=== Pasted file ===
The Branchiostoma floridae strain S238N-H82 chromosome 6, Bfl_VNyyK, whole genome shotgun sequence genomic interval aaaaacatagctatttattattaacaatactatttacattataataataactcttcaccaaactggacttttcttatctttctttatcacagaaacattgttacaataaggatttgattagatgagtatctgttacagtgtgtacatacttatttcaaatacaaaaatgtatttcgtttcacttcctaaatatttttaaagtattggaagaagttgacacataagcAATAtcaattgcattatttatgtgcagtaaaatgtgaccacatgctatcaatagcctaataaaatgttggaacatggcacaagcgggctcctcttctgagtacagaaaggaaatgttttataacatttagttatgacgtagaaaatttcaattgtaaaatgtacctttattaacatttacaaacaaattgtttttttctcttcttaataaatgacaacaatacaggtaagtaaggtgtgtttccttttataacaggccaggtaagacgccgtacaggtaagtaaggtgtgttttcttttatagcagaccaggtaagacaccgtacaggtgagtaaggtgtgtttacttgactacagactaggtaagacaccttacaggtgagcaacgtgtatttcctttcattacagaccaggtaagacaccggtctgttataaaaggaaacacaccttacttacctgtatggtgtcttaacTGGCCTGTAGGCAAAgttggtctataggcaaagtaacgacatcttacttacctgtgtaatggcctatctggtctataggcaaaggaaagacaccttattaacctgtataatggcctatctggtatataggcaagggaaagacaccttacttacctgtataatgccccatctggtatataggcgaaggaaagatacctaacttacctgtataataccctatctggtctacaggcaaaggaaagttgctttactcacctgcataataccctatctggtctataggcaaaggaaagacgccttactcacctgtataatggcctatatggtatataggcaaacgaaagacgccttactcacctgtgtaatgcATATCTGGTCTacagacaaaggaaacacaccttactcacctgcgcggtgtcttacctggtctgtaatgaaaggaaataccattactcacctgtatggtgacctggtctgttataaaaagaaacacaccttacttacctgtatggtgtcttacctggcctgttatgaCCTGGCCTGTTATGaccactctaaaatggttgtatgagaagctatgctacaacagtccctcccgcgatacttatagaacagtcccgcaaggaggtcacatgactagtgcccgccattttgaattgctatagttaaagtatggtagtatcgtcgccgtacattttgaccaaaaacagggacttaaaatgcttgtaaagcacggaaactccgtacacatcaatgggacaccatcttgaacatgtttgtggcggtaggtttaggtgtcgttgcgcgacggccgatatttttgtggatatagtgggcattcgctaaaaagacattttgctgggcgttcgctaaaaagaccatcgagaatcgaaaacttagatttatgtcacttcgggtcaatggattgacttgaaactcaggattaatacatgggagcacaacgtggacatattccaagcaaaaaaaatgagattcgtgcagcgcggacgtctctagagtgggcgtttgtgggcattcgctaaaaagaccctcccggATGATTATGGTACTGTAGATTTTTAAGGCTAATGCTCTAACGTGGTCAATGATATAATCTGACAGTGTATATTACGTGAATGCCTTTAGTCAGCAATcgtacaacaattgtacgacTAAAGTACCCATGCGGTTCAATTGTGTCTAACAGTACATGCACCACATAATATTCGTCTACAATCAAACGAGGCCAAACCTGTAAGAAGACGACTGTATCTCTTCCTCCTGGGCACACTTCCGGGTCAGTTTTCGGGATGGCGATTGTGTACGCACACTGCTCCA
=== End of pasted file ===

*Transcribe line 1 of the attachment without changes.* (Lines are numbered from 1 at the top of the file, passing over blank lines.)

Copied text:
The Branchiostoma floridae strain S238N-H82 chromosome 6, Bfl_VNyyK, whole genome shotgun sequence genomic interval aaaaacatagctatttattattaacaatactatttacattataataataactcttcaccaaactggacttttcttatctttctttatcacagaaacattgttacaataaggatttgattagatgagtatctgttacagtgtgtacatacttatttcaaatacaaaaatgtatttcgtttcacttcctaaatatttttaaagtattggaagaagttgacacataagcAATAtcaattgcattatttatgtgcagtaaaatgtgaccacatgctatcaatagcctaataaaatgttggaacatggcacaagcgggctcctcttctgagtacagaaaggaaatgttttataacatttagttatgacgtagaaaatttcaattgtaaaatgtacctttattaacatttacaaacaaattgtttttttctcttcttaataaatgacaacaatacaggtaagtaaggtgtgtttccttttataacaggccaggtaagacgccgtacaggtaagtaaggtgtgttttcttttatagcagaccaggtaagacaccgtacaggtgagtaaggtgtgtttacttgactacagactaggtaagacaccttacaggtgagcaacgtgtatttcctttcattacagaccaggtaagacaccggtctgttataaaaggaaacacaccttacttacctgtatggtgtcttaacTGGCCTGTAGGCAAAgttggtctataggcaaagtaacgacatcttacttacctgtgtaatggcctatctggtctataggcaaaggaaagacaccttattaacctgtataatggcctatctggtatataggcaagggaaagacaccttacttacctgtataatgccccatctggtatataggcgaaggaaagatacctaacttacctgtataataccctatctggtctacaggcaaaggaaagttgctttactcacctgcataataccctatctggtctataggcaaaggaaagacgccttactcacctgtataatggcctatatggtatataggcaaacgaaagacgccttactcacctgtgtaatgcATATCTGGTCTacagacaaaggaaacacaccttactcacctgcgcggtgtcttacctggtctgtaatgaaaggaaataccattactcacctgtatggtgacctggtctgttataaaaagaaacacaccttacttacctgtatggtgtcttacctggcctgttatgaCCTGGCCTGTTATGaccactctaaaatggttgtatgagaagctatgctacaacagtccctcccgcgatacttatagaacagtcccgcaaggaggtcacatgactagtgcccgccattttgaattgctatagttaaagtatggtagtatcgtcgccgtacattttgaccaaaaacagggacttaaaatgcttgtaaagcacggaaactccgtacacatcaatgggacaccatcttgaacatgtttgtggcggtaggtttaggtgtcgttgcgcgacggccgatatttttgtggatatagtgggcattcgctaaaaagacattttgctgggcgttcgctaaaaagaccatcgagaatcgaaaacttagatttatgtcacttcgggtcaatggattgacttgaaactcaggattaatacatgggagcacaacgtggacatattccaagcaaaaaaaatgagattcgtgcagcgcggacgtctctagagtgggcgtttgtgggcattcgctaaaaagaccctcccggATGATTATGGTACTGTAGATTTTTAAGGCTAATGCTCTAACGTGGTCAATGATATAATCTGACAGTGTATATTACGTGAATGCCTTTAGTCAGCAATcgtacaacaattgtacgacTAAAGTACCCATGCGGTTCAATTGTGTCTAACAGTACATGCACCACATAATATTCGTCTACAATCAAACGAGGCCAAACCTGTAAGAAGACGACTGTATCTCTTCCTCCTGGGCACACTTCCGGGTCAGTTTTCGGGATGGCGATTGTGTACGCACACTGCTCCA